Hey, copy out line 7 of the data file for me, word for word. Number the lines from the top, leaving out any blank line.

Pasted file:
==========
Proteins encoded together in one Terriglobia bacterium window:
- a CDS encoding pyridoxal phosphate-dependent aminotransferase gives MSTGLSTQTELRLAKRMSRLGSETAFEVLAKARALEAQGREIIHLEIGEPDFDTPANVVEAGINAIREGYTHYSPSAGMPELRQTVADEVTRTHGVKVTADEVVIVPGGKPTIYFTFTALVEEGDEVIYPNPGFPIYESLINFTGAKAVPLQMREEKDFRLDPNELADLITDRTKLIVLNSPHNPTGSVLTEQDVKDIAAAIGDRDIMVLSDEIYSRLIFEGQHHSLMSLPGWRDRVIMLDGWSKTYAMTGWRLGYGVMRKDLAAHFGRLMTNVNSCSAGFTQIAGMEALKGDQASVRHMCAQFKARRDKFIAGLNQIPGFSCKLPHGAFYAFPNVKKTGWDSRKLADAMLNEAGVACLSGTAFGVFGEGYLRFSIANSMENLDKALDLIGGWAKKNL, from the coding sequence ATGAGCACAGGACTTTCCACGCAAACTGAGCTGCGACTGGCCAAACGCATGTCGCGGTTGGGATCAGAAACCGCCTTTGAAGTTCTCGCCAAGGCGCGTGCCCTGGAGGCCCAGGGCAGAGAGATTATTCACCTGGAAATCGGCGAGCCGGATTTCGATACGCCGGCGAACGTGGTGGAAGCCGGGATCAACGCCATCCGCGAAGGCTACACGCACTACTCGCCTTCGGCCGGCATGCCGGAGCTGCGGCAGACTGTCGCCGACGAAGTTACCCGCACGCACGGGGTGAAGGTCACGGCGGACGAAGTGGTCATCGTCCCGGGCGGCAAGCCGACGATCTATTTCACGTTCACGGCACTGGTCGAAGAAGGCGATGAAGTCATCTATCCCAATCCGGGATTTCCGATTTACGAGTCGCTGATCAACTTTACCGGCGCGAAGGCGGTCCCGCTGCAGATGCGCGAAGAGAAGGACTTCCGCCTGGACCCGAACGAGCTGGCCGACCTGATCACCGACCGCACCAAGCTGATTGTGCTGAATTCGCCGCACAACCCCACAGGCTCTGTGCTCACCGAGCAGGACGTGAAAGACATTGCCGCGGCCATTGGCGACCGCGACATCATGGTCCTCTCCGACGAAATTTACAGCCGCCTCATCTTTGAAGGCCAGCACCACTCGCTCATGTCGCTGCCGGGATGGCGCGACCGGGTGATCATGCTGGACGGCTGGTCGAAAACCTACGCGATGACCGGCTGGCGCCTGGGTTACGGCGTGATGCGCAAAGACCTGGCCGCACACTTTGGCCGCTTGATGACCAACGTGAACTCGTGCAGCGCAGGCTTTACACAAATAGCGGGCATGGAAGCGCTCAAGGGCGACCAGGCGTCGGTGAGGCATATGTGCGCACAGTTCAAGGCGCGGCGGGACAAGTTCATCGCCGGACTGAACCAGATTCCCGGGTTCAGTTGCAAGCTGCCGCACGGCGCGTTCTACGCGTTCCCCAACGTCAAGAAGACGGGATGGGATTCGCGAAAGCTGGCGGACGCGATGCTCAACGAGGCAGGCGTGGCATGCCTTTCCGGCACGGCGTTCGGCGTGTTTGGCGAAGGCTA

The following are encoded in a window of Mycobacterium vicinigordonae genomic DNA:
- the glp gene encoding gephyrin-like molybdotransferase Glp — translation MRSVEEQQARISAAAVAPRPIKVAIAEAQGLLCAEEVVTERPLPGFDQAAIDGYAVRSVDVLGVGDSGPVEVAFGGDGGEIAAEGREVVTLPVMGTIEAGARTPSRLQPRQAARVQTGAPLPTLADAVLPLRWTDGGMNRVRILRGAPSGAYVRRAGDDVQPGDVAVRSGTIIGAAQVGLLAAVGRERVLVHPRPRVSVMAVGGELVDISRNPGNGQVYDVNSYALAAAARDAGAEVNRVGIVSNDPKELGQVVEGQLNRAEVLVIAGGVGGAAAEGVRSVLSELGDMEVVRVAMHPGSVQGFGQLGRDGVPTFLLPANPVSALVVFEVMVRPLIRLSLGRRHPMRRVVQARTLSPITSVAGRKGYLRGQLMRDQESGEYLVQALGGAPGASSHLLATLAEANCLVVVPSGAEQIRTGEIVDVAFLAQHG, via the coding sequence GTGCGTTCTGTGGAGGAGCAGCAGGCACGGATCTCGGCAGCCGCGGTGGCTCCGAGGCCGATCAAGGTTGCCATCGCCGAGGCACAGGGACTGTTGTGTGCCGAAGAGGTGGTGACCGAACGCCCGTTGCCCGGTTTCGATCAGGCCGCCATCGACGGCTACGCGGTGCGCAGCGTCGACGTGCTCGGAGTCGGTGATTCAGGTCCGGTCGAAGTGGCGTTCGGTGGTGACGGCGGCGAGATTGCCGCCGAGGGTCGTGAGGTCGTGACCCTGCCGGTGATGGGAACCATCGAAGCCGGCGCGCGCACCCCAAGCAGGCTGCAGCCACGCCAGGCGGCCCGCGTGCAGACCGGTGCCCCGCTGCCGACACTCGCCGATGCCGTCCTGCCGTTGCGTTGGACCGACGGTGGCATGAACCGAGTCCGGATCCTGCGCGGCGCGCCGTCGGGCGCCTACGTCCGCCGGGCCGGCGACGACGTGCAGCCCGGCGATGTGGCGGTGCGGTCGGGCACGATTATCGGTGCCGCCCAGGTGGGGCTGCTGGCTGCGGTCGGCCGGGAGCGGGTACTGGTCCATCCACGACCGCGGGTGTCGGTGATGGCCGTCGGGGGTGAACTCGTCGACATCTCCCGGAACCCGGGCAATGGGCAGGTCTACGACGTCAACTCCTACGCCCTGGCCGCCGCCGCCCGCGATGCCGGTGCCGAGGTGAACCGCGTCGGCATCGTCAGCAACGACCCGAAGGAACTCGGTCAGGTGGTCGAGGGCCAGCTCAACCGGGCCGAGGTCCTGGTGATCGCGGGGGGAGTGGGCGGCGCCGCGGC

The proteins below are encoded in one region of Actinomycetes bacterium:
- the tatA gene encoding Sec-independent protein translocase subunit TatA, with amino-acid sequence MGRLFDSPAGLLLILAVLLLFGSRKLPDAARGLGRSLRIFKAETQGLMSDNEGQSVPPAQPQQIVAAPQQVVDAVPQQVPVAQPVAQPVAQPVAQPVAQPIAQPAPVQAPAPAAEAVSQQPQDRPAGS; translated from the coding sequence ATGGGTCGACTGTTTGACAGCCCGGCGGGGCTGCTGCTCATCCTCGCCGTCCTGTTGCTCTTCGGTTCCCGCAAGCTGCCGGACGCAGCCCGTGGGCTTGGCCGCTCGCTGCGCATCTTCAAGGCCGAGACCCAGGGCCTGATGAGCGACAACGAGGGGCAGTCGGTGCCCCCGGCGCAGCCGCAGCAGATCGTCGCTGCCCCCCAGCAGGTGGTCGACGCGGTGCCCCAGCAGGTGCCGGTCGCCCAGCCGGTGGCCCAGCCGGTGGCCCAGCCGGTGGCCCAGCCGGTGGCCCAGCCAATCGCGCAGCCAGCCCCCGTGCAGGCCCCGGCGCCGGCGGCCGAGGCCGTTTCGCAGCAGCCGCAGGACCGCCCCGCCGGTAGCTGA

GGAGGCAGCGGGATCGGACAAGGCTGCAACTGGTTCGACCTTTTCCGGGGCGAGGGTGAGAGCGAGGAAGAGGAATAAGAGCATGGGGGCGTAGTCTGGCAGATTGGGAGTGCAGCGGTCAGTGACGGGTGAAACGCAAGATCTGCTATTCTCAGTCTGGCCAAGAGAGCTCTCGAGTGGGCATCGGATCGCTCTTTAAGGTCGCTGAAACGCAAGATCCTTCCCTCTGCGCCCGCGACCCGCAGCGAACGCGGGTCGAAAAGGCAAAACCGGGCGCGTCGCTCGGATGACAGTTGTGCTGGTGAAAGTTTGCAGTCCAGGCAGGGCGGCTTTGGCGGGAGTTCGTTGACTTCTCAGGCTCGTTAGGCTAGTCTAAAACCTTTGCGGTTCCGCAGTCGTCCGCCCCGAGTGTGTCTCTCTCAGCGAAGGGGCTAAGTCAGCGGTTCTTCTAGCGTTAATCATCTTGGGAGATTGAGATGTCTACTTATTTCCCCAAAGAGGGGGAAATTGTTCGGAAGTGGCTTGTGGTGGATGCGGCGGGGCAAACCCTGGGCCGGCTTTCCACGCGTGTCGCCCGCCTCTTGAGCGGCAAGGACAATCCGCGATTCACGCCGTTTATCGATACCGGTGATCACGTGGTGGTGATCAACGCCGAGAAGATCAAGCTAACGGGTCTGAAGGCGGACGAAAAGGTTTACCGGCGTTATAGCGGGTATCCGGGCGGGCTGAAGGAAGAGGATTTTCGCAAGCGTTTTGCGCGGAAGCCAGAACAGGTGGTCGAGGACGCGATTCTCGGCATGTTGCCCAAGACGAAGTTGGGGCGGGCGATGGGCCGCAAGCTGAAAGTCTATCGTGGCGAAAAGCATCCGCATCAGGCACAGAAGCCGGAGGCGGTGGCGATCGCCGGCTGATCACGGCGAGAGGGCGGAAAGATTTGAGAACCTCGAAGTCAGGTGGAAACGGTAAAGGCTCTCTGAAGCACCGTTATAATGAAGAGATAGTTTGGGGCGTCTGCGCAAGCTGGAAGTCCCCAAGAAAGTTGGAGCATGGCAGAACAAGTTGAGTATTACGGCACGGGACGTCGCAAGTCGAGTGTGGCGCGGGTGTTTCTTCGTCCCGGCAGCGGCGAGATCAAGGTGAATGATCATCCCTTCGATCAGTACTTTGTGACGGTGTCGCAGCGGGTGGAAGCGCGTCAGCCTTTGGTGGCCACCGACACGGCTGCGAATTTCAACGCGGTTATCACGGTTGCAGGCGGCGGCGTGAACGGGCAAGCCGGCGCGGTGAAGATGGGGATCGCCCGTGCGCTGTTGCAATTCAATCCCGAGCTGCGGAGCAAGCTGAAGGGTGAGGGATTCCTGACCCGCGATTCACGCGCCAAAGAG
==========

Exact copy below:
GGAGGCAGCGGGATCGGACAAGGCTGCAACTGGTTCGACCTTTTCCGGGGCGAGGGTGAGAGCGAGGAAGAGGAATAAGAGCATGGGGGCGTAGTCTGGCAGATTGGGAGTGCAGCGGTCAGTGACGGGTGAAACGCAAGATCTGCTATTCTCAGTCTGGCCAAGAGAGCTCTCGAGTGGGCATCGGATCGCTCTTTAAGGTCGCTGAAACGCAAGATCCTTCCCTCTGCGCCCGCGACCCGCAGCGAACGCGGGTCGAAAAGGCAAAACCGGGCGCGTCGCTCGGATGACAGTTGTGCTGGTGAAAGTTTGCAGTCCAGGCAGGGCGGCTTTGGCGGGAGTTCGTTGACTTCTCAGGCTCGTTAGGCTAGTCTAAAACCTTTGCGGTTCCGCAGTCGTCCGCCCCGAGTGTGTCTCTCTCAGCGAAGGGGCTAAGTCAGCGGTTCTTCTAGCGTTAATCATCTTGGGAGATTGAGATGTCTACTTATTTCCCCAAAGAGGGGGAAATTGTTCGGAAGTGGCTTGTGGTGGATGCGGCGGGGCAAACCCTGGGCCGGCTTTCCACGCGTGTCGCCCGCCTCTTGAGCGGCAAGGACAATCCGCGATTCACGCCGTTTATCGATACCGGTGATCACGTGGTGGTGATCAACGCCGAGAAGATCAAGCTAACGGGTCTGAAGGCGGACGAAAAGGTTTACCGGCGTTATAGCGGGTATCCGGGCGGGCTGAAGGAAGAGGATTTTCGCAAGCGTTTTGCGCGGAAGCCAGAACAGGTGGTCGAGGACGCGATTCTCGGCATGTTGCCCAAGACGAAGTTGGGGCGGGCGATGGGCCGCAAGCTGAAAGTCTATCGTGGCGAAAAGCATCCGCATCAGGCACAGAAGCCGGAGGCGGTGGCGATCGCCGGCTGATCACGGCGAGAGGGCGGAAAGATTTGAGAACCTCGAAGTCAGGTGGAAACGGTAAAGGCTCTCTGAAGCACCGTTATAATGAAGAGATAGTTTGGGGCGTCTGCGCAAGCTGGAAGTCCCCAAGAAAGTTGGAGCATGGCAGAACAAGTTGAGTATTACGGCACGGGACGTCGCAAGTCGAGTGTGGCGCGGGTGTTTCTTCGTCCCGGCAGCGGCGAGATCAAGGTGAATGATCATCCCTTCGATCAGTACTTTGTGACGGTGTCGCAGCGGGTGGAAGCGCGTCAGCCTTTGGTGGCCACCGACACGGCTGCGAATTTCAACGCGGTTATCACGGTTGCAGGCGGCGGCGTGAACGGGCAAGCCGGCGCGGTGAAGATGGGGATCGCCCGTGCGCTGTTGCAATTCAATCCCGAGCTGCGGAGCAAGCTGAAGGGTGAGGGATTCCTGACCCGCGATTCACGCGCCAAAGAG